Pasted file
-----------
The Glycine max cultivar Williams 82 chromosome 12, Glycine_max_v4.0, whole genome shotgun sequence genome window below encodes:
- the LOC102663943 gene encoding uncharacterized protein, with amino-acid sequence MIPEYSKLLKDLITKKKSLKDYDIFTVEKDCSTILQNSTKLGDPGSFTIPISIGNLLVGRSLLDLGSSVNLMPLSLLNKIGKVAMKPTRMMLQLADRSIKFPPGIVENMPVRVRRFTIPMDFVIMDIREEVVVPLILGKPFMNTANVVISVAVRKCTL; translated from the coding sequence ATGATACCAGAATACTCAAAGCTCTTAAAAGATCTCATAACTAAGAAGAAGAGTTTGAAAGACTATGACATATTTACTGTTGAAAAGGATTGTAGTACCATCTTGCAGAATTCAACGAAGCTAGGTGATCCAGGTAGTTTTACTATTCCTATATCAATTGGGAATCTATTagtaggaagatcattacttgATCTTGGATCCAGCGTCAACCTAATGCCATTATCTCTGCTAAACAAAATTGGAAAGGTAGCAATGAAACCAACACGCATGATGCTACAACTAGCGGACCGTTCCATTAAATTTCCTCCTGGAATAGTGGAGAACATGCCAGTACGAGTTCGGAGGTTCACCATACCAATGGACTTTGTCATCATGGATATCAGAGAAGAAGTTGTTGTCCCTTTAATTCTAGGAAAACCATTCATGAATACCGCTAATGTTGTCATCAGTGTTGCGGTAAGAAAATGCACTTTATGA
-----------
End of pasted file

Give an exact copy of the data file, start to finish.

The Glycine max cultivar Williams 82 chromosome 12, Glycine_max_v4.0, whole genome shotgun sequence genome window below encodes:
- the LOC102663943 gene encoding uncharacterized protein, with amino-acid sequence MIPEYSKLLKDLITKKKSLKDYDIFTVEKDCSTILQNSTKLGDPGSFTIPISIGNLLVGRSLLDLGSSVNLMPLSLLNKIGKVAMKPTRMMLQLADRSIKFPPGIVENMPVRVRRFTIPMDFVIMDIREEVVVPLILGKPFMNTANVVISVAVRKCTL; translated from the coding sequence ATGATACCAGAATACTCAAAGCTCTTAAAAGATCTCATAACTAAGAAGAAGAGTTTGAAAGACTATGACATATTTACTGTTGAAAAGGATTGTAGTACCATCTTGCAGAATTCAACGAAGCTAGGTGATCCAGGTAGTTTTACTATTCCTATATCAATTGGGAATCTATTagtaggaagatcattacttgATCTTGGATCCAGCGTCAACCTAATGCCATTATCTCTGCTAAACAAAATTGGAAAGGTAGCAATGAAACCAACACGCATGATGCTACAACTAGCGGACCGTTCCATTAAATTTCCTCCTGGAATAGTGGAGAACATGCCAGTACGAGTTCGGAGGTTCACCATACCAATGGACTTTGTCATCATGGATATCAGAGAAGAAGTTGTTGTCCCTTTAATTCTAGGAAAACCATTCATGAATACCGCTAATGTTGTCATCAGTGTTGCGGTAAGAAAATGCACTTTATGA